Initially, I did not think I would continue to do this story. However, I became increasingly aware of the negative and impolite ways in which homosexuals are represented publicly. Homosexuality has always been legal in Vietnam, but it is often not ‘accepted’. In the newspapers, the only news about homosexuals is bad (theft, rape, murder…). In films made in Vietnam, gay men and women are either presented as ridiculous caricatures or as sentimentally tragic figures to be pitied because they made the ‘mistake’ of ‘coming out’. They were always shown as ‘outside’ the community. The point is, in real life, there are many homosexual couples who love, nurture and build a happy family life together as valuable members of the community.
Artists exploiting gay themes always seemed to highlight their differences from the rest of the community, no-one was describing their similarities. I want to avoid the stereotypes of homosexuality and capture moments of ordinary domestic intimacy. Importantly, I want to show that their loving and caring for each other is nothing deviant. These are simply normal and natural emotions and behaviours.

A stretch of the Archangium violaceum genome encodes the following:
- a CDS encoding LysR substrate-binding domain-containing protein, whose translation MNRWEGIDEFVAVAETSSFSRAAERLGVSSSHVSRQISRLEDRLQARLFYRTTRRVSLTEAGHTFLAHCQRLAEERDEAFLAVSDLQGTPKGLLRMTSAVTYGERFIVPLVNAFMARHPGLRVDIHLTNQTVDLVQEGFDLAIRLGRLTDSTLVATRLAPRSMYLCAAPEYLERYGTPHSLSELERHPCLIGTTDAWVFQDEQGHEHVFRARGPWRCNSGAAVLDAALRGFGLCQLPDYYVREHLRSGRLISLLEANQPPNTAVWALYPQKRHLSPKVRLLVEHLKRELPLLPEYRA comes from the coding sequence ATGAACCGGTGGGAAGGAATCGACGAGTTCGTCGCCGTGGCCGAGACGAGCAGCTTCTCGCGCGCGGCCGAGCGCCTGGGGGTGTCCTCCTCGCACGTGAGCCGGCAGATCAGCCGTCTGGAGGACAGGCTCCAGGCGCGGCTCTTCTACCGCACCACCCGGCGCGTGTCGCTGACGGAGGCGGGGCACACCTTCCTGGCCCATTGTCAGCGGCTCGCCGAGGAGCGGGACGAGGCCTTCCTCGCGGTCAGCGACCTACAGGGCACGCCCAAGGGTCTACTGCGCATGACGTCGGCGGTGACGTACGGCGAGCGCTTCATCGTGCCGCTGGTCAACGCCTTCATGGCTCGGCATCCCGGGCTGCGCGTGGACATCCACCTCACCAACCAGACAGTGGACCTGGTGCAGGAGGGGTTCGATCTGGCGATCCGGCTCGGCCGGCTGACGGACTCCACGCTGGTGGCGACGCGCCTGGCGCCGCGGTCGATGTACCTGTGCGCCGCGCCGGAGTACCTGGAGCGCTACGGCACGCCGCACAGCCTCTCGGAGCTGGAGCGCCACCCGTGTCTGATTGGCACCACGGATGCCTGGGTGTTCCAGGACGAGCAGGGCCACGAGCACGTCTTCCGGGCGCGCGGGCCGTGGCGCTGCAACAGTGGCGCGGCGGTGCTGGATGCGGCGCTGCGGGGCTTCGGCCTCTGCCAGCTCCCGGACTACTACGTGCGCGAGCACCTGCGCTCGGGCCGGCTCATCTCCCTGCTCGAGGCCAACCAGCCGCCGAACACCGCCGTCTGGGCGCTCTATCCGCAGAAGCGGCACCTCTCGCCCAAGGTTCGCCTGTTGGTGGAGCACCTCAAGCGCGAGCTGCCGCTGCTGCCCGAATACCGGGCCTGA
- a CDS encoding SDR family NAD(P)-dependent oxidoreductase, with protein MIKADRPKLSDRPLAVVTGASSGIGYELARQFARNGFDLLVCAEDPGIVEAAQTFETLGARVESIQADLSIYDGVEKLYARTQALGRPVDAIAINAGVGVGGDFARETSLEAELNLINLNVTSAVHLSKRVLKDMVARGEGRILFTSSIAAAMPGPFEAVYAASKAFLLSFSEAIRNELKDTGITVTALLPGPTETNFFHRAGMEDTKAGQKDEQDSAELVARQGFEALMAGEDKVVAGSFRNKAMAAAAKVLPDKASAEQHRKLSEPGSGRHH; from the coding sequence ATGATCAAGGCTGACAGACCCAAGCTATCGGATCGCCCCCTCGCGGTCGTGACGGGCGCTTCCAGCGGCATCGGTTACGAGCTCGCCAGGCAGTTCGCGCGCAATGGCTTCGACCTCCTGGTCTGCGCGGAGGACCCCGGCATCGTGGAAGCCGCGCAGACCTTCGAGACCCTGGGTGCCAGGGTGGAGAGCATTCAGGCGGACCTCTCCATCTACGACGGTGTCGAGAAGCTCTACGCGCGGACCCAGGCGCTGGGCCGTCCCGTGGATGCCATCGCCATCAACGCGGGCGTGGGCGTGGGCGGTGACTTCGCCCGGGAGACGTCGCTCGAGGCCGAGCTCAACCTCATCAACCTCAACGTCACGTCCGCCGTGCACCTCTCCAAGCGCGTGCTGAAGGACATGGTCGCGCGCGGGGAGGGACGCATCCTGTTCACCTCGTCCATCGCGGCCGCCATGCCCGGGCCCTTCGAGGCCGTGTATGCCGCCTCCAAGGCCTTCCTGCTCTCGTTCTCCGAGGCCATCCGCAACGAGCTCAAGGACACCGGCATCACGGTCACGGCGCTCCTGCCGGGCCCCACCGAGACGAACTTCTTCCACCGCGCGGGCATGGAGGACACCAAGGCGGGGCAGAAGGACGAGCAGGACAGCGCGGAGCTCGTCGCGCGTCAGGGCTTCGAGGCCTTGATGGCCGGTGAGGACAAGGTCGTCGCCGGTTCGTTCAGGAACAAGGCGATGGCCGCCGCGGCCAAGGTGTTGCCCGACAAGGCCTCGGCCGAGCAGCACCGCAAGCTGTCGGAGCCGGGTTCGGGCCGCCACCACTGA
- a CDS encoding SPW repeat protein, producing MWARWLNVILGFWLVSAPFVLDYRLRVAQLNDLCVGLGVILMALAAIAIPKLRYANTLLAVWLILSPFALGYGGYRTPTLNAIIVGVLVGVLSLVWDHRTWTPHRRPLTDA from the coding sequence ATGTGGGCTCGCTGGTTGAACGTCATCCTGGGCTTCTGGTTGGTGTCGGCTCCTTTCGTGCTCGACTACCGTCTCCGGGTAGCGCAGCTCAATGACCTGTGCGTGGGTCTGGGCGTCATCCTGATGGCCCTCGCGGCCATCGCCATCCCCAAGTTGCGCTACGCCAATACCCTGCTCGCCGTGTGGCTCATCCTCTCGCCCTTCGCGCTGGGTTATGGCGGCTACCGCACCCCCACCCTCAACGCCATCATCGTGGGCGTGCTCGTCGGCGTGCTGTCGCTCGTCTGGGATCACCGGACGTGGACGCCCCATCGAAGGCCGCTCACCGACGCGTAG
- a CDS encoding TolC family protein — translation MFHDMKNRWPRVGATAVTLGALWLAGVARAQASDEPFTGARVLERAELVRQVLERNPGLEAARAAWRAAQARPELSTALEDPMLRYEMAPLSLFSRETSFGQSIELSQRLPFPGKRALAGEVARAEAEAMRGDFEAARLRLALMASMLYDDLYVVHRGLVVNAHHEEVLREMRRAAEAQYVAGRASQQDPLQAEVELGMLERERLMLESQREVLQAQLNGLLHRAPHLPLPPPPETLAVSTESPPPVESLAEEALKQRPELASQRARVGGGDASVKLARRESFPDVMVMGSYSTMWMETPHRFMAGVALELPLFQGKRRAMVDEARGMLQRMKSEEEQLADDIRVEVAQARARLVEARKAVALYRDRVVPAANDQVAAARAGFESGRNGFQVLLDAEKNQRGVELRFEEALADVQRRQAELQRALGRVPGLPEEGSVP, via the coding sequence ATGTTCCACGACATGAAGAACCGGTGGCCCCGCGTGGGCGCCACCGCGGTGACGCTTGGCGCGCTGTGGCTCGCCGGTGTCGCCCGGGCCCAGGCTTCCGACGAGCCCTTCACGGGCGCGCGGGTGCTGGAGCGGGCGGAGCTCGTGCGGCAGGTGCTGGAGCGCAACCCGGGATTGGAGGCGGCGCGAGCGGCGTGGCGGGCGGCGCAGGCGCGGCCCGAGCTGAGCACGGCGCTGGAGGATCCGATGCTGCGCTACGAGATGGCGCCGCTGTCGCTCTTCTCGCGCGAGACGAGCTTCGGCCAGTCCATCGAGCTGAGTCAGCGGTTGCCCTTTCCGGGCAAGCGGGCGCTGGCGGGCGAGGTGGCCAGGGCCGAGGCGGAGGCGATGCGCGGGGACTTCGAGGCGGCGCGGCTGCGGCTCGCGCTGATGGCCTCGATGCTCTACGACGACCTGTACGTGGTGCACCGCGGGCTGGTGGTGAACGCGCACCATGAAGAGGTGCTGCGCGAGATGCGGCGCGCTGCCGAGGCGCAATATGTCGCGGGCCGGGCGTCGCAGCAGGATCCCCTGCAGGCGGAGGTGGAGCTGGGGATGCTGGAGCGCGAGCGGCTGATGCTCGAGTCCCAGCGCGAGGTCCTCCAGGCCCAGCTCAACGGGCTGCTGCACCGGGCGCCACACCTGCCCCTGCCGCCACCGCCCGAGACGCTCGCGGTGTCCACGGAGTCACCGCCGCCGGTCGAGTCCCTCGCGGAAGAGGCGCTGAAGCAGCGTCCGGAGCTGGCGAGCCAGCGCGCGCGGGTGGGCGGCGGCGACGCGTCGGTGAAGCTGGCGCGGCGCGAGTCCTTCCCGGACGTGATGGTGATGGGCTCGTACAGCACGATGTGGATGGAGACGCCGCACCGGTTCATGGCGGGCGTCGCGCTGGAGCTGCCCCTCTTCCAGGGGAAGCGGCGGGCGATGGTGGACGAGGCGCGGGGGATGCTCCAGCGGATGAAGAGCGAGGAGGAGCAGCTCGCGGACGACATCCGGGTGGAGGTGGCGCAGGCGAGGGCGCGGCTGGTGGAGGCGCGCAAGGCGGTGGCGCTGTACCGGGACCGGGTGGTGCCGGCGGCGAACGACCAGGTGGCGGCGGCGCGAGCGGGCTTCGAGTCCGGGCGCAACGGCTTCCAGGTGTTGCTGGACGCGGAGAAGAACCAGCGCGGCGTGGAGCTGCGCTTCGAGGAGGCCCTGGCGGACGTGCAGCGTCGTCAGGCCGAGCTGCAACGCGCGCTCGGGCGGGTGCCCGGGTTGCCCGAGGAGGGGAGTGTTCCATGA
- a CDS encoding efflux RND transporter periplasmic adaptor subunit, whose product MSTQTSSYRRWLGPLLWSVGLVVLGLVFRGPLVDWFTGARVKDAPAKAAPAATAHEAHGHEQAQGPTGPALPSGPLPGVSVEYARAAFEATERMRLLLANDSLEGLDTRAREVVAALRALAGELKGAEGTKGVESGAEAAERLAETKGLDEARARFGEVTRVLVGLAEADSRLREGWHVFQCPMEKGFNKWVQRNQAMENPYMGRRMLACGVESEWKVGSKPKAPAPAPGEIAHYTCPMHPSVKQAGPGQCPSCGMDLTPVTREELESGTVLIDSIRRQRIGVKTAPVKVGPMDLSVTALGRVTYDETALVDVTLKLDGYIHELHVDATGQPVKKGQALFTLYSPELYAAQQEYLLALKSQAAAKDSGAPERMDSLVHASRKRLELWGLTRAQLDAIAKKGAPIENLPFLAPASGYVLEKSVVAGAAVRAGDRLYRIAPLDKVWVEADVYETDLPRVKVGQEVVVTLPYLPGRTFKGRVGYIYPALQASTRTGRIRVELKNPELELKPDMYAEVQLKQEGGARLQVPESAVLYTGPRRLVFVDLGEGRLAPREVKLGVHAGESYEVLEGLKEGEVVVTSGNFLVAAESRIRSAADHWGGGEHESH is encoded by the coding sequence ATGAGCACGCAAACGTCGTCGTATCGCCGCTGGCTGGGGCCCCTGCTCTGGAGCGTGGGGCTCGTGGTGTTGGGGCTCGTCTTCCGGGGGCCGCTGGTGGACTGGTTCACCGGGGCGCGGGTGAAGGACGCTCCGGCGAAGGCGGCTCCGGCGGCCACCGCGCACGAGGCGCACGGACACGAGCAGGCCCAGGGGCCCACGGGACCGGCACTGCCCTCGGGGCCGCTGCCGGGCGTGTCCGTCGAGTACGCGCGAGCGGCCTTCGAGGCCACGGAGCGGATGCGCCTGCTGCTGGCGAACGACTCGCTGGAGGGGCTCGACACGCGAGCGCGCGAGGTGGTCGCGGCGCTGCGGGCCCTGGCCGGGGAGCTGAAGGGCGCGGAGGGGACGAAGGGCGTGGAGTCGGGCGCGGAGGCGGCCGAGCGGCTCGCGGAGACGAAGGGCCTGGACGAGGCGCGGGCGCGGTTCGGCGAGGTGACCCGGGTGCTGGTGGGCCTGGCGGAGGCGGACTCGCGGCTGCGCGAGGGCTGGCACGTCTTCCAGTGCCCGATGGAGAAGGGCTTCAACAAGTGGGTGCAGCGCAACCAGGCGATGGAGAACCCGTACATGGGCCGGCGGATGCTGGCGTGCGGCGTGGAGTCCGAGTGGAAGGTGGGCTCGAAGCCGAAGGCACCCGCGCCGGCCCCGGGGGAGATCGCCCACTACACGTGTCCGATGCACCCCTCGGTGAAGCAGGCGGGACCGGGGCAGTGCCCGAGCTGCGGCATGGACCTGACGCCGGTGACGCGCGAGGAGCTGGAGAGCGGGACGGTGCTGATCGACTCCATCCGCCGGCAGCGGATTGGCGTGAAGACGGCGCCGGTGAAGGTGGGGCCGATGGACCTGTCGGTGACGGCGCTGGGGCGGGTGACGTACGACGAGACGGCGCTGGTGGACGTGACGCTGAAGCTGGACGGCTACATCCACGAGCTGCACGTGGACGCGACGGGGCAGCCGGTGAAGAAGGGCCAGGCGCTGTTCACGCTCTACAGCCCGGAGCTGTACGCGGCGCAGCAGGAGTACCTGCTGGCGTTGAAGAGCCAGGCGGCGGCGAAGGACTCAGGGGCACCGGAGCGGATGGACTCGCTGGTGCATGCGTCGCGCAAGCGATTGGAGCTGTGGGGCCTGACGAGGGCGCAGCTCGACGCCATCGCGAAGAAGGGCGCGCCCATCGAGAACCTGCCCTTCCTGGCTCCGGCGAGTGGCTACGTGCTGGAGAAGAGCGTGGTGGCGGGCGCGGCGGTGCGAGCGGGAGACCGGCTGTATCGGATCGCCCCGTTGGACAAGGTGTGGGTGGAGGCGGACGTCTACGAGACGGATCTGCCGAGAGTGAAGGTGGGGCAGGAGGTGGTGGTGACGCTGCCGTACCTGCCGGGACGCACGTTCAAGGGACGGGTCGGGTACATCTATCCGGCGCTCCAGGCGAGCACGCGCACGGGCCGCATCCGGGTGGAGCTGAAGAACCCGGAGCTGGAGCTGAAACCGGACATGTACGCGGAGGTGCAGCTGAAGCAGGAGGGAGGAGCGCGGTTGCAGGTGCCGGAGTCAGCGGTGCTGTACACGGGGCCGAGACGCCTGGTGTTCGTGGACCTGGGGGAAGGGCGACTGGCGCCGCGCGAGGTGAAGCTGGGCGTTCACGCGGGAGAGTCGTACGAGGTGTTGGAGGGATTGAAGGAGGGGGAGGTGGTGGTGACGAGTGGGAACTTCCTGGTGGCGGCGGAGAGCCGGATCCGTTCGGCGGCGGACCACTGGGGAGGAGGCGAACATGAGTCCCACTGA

How did you meet the people in the images?
There were three phases in this project. Initially, I worked in my home city of Hanoi with the help of my friend, Dung. He was the first Vietnamese gay man to make his sexuality public through an autobiography. Consequently, he was widely known and trusted within the gay community. After about six months, I moved south and began researching and making new connections through various gay support centres and an LGBT online discussion forum. Finally, when the series was already well developed, I showed some of the work on social media. The project received a lot of attention and encouragement, and many couples contacted me to ask to be in the project. Interestingly, many of them had not previously made their sexuality public. They did not know how to ‘come out’ and decided to participate in my project as a way of doing so.